What every best Prepaid Cell Phone Plans has:
- Good selection of phones.
- Wide coverage.
- Responsive customer service.
This press release details the results of the latest J.D. Power and Associates survey of user satisfaction with their carrier's customer care. For non-contract full-service carriers, Boost Mobile takes first place. J.D. Power also evaluates non-contract "value carriers," but the first place finisher is a post-paid carrier, Consumer Cellular, covered in our report on standard cell phone plans, where it's a Runner Up choice. The survey is based on responses from nearly 10,000 cell phone plan users (both prepaid and postpaid) that had contacted their carrier's customer service department in the previous three months.
The 2016 J.D. Power and Associates' Wireless Purchase Satisfaction Study lets survey participants rate their purchase experience over the phone, in-store and online. According to the press release announcing the study results, Consumer Cellular ranks again first among non-contract providers, though it's a post-paid service. However, prepaid operators Cricket, MetroPCS and Net10 all score above the industry average, at least according to survey participants.
Consumer Reports polls about 90,000 cell phone users, asking prepaid and traditional wireless customers to rate their services for voice quality, text performance, data performance, customer support, and value. Editors then rank services from best to worst.
This reader survey of cell phone users includes both prepaid and postpaid services. Google Project Fi and Consumer Cellular (a postpaid provider) are the top two finishers and are co-Reader's Choice winners. Details are provided on the areas in which providers do well, and where there's still room for improvement in their users' eyes.
PCMag identifies a number of less-well-known carriers that are worth considering for cell phone service. Sascha Segan doesn't pick a favorite, but he briefly describes each plan and its pros and cons. Picks are broken out by monthly cost, ranging from less than $10 to $30-$40 per month, along with carriers that offer unlimited data and those that donate a percentage of the bill to charity or to political causes. Carriers that just missed the cut -- and why -- are also listed.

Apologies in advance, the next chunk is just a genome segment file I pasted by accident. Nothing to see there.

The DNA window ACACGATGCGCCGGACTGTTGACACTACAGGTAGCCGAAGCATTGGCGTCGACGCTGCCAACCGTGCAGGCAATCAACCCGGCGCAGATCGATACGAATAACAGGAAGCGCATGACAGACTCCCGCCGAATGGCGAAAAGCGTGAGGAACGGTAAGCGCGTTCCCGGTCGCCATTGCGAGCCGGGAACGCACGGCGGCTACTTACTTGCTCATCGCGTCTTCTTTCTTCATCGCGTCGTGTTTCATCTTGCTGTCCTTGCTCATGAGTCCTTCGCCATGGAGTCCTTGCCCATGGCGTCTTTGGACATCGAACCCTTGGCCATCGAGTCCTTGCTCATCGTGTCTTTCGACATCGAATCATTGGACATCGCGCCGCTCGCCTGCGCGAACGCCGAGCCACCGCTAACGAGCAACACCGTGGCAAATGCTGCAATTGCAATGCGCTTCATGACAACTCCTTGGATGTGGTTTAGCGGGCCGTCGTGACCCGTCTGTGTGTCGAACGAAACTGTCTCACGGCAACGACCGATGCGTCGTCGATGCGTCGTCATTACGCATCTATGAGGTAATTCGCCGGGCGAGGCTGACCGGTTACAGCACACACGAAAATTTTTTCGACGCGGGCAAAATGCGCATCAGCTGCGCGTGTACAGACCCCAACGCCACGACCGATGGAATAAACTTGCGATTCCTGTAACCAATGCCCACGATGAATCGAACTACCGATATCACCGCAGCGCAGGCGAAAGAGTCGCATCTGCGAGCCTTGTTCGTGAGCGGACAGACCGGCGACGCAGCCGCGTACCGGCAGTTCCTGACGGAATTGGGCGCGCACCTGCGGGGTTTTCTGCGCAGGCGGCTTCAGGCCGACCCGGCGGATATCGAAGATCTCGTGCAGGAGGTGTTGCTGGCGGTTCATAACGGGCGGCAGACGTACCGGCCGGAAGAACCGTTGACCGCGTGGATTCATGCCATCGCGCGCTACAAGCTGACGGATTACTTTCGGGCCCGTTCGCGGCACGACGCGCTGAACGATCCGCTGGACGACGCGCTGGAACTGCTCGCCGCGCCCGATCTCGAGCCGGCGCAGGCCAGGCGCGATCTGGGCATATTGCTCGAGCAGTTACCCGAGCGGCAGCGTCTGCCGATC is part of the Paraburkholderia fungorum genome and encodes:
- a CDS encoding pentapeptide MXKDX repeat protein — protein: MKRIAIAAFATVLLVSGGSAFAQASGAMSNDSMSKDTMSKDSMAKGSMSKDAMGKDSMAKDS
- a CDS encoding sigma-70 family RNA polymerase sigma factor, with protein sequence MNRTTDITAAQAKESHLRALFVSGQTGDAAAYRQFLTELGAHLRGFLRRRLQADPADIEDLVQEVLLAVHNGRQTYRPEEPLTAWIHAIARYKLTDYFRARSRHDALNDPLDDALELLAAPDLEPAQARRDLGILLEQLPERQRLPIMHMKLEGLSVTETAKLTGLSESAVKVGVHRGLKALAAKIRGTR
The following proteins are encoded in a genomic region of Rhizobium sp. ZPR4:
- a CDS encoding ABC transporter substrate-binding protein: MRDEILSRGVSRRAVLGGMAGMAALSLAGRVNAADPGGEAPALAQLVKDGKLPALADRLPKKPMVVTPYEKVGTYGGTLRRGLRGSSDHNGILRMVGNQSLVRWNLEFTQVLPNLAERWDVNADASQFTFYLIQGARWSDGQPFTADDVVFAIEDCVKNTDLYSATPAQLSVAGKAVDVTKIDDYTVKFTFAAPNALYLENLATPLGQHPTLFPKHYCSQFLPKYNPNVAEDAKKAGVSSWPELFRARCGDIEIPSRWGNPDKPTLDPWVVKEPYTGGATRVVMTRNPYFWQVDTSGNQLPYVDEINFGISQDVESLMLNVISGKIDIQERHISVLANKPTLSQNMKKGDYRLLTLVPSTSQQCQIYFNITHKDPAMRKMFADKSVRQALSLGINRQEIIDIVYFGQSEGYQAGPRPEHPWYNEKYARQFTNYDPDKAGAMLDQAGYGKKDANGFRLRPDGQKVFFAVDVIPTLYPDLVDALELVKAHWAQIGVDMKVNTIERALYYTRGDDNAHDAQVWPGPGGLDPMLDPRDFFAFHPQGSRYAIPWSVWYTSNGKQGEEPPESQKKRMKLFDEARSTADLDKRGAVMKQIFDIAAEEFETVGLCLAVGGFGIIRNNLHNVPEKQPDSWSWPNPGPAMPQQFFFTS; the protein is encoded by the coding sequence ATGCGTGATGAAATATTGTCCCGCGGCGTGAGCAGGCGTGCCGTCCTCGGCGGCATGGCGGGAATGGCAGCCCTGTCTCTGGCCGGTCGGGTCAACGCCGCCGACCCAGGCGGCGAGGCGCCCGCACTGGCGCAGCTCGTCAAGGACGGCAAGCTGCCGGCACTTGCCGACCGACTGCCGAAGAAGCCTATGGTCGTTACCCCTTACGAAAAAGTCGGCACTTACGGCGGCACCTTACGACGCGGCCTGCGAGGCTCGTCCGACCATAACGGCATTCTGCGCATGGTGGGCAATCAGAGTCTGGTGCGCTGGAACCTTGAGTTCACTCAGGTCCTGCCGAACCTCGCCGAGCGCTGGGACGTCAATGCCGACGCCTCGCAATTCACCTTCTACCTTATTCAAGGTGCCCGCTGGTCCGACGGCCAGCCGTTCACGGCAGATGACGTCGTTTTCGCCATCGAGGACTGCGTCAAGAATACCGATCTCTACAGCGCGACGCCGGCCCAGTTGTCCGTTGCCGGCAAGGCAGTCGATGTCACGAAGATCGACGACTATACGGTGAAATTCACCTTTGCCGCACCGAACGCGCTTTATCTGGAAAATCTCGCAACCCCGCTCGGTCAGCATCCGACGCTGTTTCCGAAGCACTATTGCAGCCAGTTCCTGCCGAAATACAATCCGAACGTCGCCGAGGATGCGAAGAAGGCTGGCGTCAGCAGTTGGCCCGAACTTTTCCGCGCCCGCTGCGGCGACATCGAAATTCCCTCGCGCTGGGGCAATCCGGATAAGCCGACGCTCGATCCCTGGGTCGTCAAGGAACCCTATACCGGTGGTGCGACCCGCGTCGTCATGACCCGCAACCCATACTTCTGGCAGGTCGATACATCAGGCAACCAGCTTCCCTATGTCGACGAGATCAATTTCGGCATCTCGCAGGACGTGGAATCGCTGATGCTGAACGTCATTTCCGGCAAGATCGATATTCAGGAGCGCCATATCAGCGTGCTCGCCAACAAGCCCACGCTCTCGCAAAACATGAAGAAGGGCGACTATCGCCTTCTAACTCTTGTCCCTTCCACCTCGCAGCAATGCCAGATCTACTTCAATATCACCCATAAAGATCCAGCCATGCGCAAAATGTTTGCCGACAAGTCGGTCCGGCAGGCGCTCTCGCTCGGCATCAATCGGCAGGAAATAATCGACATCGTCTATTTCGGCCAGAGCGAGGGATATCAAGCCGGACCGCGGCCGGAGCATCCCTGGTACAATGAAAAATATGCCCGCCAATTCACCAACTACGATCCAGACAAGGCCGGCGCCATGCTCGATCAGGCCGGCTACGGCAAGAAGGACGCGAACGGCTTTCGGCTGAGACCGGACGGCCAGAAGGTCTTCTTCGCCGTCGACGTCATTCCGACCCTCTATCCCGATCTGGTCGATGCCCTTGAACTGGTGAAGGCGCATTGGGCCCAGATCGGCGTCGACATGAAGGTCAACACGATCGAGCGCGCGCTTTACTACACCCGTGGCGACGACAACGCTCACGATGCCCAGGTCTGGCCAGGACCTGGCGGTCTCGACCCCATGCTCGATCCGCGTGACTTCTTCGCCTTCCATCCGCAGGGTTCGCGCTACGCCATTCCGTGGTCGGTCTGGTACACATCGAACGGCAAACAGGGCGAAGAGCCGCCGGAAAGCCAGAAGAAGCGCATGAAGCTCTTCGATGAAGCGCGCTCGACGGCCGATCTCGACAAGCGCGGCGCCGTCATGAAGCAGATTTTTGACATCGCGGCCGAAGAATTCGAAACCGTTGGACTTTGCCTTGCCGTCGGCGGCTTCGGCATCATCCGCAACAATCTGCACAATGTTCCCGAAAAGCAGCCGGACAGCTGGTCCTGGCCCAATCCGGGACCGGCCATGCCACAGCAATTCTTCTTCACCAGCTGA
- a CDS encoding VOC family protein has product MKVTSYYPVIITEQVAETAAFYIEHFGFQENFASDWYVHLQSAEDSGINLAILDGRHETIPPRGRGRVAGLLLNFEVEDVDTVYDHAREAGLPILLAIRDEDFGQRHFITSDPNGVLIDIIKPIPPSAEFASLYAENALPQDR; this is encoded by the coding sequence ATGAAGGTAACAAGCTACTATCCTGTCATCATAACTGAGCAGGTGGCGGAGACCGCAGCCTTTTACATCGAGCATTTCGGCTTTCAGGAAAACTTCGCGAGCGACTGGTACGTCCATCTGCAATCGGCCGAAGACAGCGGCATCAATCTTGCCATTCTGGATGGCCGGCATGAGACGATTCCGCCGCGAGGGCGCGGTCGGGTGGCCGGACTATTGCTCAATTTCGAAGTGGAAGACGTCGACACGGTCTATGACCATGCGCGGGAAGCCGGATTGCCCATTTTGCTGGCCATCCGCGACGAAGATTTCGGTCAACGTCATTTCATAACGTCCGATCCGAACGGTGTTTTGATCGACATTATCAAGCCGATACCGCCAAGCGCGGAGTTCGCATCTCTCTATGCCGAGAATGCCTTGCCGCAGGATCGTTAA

In this report, RootMetrics looks at mobile network performance in metropolitan areas, rural areas, while driving and indoors and outdoors. Testing is comprehensive in scope, and while RootMetrics only tests the four major nationwide cellphone networks, nearly all prepaid carriers provide service using the same ones. Elsewhere on the site, test reports for individual cities can be found.
As part of its larger coverage of cellphone plans, Tom's Guide rates and ranks postpaid and prepaid carriers. Performance is rated based on tests the site itself does in six major cities, along with its own undercover research on the carriers' customer support (which is the subject of another rating article). That's combined with staff evaluations of each carriers' plans, phone selection and any available "extras." Elsewhere on the site you can find articles on the best cellphone plans, best cheap cellphone plans, and a number of reviews of individual carriers.
Prepaid Phone News offers prepaid provider profiles, plus coverage of deals and plans for users interested in voice and text only services, for mobile data users, and for visitors from other countries looking to use their phones in the U.S. Coverage is continuously updated, and helpful information -- such as which carrier is providing service -- is included. Lists name the providers that site owner Dennis Bournique considers to have the best deals, but specific recommendations are not provided.
Howard Forums is a news and discussion site with active user forums covering prepaid cell phone plans. Several popular carriers get their own subforums, while a larger general subforum will find some threads dealing with nearly every prepaid carrier.
OpenSignal provides crowd sourced coverage maps based on data from Android and iOS (iPhone) apps users have downloaded and installed on their devices. Based on that feedback, the editors report on the availability and data speed (4G) in various regions in the country. Elsewhere on the site, you can download the coverage maps themselves. Only the major nationwide cell phone networks are listed, but these are the same ones that most prepaid providers depend on for service.
Sensorly also gets its data from apps downloaded by users. It lists several major prepaid providers in addition to the major networks, though coverage maps for those is typically sparse and better information can be found looking at the coverage maps of the national providers instead.